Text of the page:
On spring pitches, batting first, the thought in a batsman's mind is always that there will be one ball, sooner or later, with his name on it. For Andrew Strauss, unfortunately, yesterday's arrived much too soon.
The England captain, without a Test century since November 2010 and worried by a lean winter that yielded a paltry two half-centuries, has three matches to play himself into form and quell the negative headlines that have begun to follow him around.
He could have done with a better start than to lose his wicket to the second ball he faced at Lord's yesterday, after Middlesex's match against Durham began following a 24-hour weather-enforced delay. But at least it was misfortune rather than error that brought about his downfall. Having shouldered arms to the first ball from Graham Onions, an erstwhile England teammate, he pushed cautiously at the second, only for it to behave just as the bowler would have fantasised as he ran in, swinging in to the left-hander before straightening off the pitch to take the top of off stump.
Two strips away is the pitch that Chris Adams, Surrey's director of cricket, described as the worst he had seen at Lord's, after his side lost last week. So this one was likely to be spicy and Middlesex are grateful to be in no worse shape than 132 for 5 after a day restricted by showers to 39.3 overs.
To that they owe much to Neil Dexter, who has temporarily given up the captaincy, in Championship matches, because of worries over his form. He was dropped on four and again on 20, albeit to a difficult chance to Ben Stokes at backward point, but then soldiered on to 65 not out, his first half-century in the competition for almost a year.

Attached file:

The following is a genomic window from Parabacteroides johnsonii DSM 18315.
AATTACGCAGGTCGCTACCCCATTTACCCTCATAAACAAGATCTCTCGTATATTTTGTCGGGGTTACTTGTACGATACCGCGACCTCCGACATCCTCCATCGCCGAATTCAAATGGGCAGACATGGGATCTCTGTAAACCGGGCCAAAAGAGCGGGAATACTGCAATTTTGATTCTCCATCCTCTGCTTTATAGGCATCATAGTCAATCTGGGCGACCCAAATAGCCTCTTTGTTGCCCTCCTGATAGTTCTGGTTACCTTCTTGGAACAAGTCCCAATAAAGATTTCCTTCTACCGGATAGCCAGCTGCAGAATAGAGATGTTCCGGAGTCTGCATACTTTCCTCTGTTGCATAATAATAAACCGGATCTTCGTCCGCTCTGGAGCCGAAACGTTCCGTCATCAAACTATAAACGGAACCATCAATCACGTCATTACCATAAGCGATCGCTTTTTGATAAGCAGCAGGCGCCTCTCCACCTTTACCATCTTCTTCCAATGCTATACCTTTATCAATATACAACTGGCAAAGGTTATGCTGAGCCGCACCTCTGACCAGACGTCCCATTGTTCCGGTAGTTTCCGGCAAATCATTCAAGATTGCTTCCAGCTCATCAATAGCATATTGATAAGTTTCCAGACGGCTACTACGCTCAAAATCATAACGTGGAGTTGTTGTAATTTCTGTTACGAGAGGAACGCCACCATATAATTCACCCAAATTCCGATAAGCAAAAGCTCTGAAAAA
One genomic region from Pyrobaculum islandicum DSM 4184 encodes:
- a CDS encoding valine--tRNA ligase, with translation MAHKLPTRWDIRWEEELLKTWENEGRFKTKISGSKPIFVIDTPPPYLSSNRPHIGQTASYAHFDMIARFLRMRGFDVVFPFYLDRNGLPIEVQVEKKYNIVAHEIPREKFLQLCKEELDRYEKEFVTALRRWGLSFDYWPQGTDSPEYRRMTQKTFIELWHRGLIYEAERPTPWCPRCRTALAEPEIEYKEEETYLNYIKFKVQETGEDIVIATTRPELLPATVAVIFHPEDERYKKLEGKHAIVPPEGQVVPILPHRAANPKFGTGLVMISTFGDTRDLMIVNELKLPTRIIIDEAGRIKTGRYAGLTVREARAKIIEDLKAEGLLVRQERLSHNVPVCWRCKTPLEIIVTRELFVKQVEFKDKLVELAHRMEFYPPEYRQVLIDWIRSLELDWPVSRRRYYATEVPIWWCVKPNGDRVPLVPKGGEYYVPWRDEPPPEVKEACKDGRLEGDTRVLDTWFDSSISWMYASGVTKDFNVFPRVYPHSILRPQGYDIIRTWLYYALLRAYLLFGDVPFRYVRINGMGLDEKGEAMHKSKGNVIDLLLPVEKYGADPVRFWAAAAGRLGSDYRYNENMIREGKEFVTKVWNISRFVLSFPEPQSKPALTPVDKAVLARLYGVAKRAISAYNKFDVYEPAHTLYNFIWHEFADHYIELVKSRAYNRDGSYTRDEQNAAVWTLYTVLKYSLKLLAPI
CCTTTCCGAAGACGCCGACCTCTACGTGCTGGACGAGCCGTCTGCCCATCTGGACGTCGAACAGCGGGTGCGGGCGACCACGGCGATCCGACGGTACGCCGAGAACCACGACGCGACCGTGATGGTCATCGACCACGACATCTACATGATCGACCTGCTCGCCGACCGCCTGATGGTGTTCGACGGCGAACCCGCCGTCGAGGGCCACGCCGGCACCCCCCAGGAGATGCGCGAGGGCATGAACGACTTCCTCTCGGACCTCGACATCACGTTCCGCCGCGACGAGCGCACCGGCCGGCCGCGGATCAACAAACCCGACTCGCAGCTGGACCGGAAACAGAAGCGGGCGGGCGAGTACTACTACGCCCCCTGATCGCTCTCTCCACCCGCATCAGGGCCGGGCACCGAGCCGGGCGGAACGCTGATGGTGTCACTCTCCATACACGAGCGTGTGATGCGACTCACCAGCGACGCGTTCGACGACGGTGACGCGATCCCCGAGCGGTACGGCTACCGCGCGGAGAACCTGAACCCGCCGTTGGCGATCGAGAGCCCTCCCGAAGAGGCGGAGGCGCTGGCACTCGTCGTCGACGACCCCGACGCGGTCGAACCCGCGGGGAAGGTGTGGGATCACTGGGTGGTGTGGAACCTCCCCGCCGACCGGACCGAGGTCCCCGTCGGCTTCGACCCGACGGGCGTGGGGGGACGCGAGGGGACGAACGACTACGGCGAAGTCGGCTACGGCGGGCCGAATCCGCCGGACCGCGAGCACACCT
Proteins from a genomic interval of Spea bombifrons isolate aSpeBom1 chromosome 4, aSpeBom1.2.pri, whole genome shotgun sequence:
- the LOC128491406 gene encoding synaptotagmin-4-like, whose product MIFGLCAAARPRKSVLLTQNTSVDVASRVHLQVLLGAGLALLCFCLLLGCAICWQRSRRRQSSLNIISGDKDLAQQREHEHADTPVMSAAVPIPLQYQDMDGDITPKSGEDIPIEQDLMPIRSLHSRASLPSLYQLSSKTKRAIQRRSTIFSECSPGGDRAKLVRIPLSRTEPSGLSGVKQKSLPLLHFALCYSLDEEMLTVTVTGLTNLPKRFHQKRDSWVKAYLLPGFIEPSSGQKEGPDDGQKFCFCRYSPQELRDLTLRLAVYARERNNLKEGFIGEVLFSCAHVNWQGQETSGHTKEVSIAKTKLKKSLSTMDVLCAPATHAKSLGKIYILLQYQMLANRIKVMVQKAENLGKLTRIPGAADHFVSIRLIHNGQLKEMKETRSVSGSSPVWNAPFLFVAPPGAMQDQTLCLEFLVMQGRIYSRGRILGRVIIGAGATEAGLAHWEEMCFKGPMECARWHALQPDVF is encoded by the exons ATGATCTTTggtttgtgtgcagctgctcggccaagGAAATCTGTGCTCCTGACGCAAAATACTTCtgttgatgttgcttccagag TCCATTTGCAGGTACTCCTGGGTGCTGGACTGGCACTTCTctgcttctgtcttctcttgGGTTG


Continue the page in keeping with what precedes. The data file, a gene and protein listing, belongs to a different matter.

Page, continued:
The most impressive performance, though, came from Onions, irrespective of help from the conditions. He has 3 for 24 and his case for a recall to the England side is gathering momentum.
How well would Chris Read know Strauss by now, had he not ducked under that slower-ball yorker from Chris Cairns in his second Test appearance, at Lord's in 1999? The Nottinghamshire wicketkeeper overcame the embarrassment to win 13 more caps so the error was not terminal, but there is no doubt it did lasting damage to his reputation.
Yet since his last Test appearance, when he was selected for a demoralised and defeated team in Australia in 2006, no Notts batsman has been more consistent, particularly on a Trent Bridge wicket that gives no favours.
Yesterday, as Notts were bowled out for 162 after a typical top-order collapse, Read was 104 not out. The next highest score was 10. It was his 12th hundred in five seasons, during which, even with the distractions of captaincy, he has scored more than 5,000 runs at an average of 48.49 – not bad for someone with a supposedly flawed technique.
Somerset reached 78 for 1 before rain intervened, although their captain, Marcus Trescothick, went to hospital for a scan after damaging his right ankle in the field.
Lancashire, 125 for 5 after a first day limited to 55 overs, doubled that score at Liverpool thanks to a disciplined 46 in 166 balls by Luke Procter. Glen Chapple, in more aggressive style, hit seven fours in his 44. Warwickshire were 35 for 3 in reply, England's Ian Bell going for 18 in his first innings of the season, caught behind off Chapple.
Alan Richardson, the veteran former Warwickshire seamer, continued his impressive form in taking five wickets as Surrey struggled to 123 for 7 against Worcestershire at The Oval.